Mandalay is the last monarchial capital of Myanmar. Situated on the east bank of Ayarwaddy River, the city has a population of one and a half million. Mandalay boasts many places of historic interest. The Royal palace, destroyed by Allied bombing during the World War II, was once the pride and glory of the monarchal Myanmar. It has been reconstructed and preserved as a museum.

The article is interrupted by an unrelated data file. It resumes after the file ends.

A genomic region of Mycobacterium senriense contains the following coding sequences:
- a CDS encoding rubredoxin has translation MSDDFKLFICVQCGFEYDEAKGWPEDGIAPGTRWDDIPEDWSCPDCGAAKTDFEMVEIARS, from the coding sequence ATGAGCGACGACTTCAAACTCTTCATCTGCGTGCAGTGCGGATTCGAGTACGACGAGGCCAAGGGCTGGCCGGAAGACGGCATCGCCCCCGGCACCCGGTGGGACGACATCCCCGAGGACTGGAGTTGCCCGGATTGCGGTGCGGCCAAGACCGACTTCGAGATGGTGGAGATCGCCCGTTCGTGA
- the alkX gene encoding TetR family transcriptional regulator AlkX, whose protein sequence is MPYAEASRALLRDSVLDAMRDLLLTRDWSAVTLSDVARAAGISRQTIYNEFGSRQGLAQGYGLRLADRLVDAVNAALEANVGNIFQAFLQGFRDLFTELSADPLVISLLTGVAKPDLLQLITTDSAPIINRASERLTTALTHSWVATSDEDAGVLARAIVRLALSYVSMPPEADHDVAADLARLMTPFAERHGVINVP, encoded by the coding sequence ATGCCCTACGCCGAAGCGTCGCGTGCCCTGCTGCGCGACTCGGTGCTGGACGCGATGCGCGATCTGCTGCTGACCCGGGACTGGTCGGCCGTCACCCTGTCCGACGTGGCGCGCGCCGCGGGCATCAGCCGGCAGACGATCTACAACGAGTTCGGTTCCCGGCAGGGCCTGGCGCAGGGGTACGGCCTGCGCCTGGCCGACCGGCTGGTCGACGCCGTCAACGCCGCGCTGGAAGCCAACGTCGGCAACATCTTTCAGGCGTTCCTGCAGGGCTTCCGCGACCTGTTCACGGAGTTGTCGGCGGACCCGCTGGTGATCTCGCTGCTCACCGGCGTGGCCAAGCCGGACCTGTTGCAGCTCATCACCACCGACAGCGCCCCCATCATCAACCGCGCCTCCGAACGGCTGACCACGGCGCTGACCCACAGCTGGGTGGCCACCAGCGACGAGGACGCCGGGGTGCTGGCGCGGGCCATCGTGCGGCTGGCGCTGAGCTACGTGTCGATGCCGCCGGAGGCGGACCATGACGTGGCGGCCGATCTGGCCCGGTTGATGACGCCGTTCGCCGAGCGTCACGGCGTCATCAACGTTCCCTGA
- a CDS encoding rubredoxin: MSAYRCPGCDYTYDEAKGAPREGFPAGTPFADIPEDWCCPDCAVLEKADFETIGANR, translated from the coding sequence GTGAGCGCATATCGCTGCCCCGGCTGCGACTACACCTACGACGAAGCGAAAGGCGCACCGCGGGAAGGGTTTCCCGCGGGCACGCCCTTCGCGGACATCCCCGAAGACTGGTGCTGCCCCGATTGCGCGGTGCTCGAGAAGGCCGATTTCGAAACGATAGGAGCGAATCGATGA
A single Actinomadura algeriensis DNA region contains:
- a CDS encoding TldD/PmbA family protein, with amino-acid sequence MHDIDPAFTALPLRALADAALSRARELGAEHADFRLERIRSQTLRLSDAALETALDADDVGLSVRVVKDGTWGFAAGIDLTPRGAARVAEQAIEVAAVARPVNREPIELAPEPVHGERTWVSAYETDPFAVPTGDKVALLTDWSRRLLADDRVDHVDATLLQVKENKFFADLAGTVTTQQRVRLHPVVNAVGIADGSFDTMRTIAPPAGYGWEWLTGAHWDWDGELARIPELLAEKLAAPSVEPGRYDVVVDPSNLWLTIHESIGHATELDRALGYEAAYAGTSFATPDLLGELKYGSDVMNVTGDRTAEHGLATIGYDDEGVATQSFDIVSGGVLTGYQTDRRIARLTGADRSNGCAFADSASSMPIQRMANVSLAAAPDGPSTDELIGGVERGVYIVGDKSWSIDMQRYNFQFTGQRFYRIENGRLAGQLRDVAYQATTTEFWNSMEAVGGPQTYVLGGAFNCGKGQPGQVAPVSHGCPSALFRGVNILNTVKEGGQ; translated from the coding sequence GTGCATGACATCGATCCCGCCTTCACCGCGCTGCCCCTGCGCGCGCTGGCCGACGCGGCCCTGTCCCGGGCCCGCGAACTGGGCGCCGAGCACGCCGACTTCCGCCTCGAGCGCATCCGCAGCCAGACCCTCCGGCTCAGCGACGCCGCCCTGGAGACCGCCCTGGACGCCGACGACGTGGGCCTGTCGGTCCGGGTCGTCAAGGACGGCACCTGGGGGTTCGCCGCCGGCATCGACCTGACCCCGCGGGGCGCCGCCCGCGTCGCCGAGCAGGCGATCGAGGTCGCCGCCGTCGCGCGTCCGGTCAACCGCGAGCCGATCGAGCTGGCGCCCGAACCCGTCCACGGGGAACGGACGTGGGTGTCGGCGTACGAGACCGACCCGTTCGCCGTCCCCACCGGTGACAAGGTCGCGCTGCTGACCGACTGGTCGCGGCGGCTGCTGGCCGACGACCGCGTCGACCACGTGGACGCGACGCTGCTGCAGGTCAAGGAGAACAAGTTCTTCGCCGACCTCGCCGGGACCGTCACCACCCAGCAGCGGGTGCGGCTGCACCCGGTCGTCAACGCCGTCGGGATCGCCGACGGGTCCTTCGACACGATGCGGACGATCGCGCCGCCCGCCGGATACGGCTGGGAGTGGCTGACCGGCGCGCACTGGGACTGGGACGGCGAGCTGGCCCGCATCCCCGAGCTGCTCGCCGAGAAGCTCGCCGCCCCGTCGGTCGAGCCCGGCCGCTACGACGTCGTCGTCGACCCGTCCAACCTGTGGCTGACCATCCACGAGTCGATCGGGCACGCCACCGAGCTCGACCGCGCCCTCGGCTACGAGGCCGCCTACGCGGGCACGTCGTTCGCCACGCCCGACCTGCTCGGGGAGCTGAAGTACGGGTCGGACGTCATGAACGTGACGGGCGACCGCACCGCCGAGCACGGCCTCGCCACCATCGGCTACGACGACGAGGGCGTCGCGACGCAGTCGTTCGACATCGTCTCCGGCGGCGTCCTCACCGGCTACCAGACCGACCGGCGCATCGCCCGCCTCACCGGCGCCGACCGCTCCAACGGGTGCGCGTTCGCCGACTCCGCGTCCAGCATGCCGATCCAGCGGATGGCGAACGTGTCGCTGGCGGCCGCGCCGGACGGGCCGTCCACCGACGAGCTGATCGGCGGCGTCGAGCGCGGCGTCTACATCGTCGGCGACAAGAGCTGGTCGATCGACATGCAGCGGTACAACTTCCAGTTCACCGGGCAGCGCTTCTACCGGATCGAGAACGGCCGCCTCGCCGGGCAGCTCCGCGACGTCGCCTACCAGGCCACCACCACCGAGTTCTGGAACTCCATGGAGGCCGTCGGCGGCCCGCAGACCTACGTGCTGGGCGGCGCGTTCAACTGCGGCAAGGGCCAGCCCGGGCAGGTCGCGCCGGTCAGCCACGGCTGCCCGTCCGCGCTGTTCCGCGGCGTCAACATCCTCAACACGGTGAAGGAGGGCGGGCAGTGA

The second most popular place of interest is U Pein bridge, a three-quarter mile long trek bride, and build about 200 years ago, spanning Taungthaman Lake. The Mahar Myat Muni Pagoda, known as Phaya Gyi by locals, in the Southwest quarter of the city, draws crowds of people- both worshippers and sightseers.  The large image is cast in bronze and completely covered with 15 cm thick gold except for the head. The ornamental headwear (found only in some Buddha images) is decorated with diamonds, rubies and sapphires. The holy face-washing ceremony performed at 4:30 AM daily is distinctive to this image and attended by devotees in large numbers. It enjoys a special place of honor in the minds of Buddhists as the most scared and almighty of all Buddha images.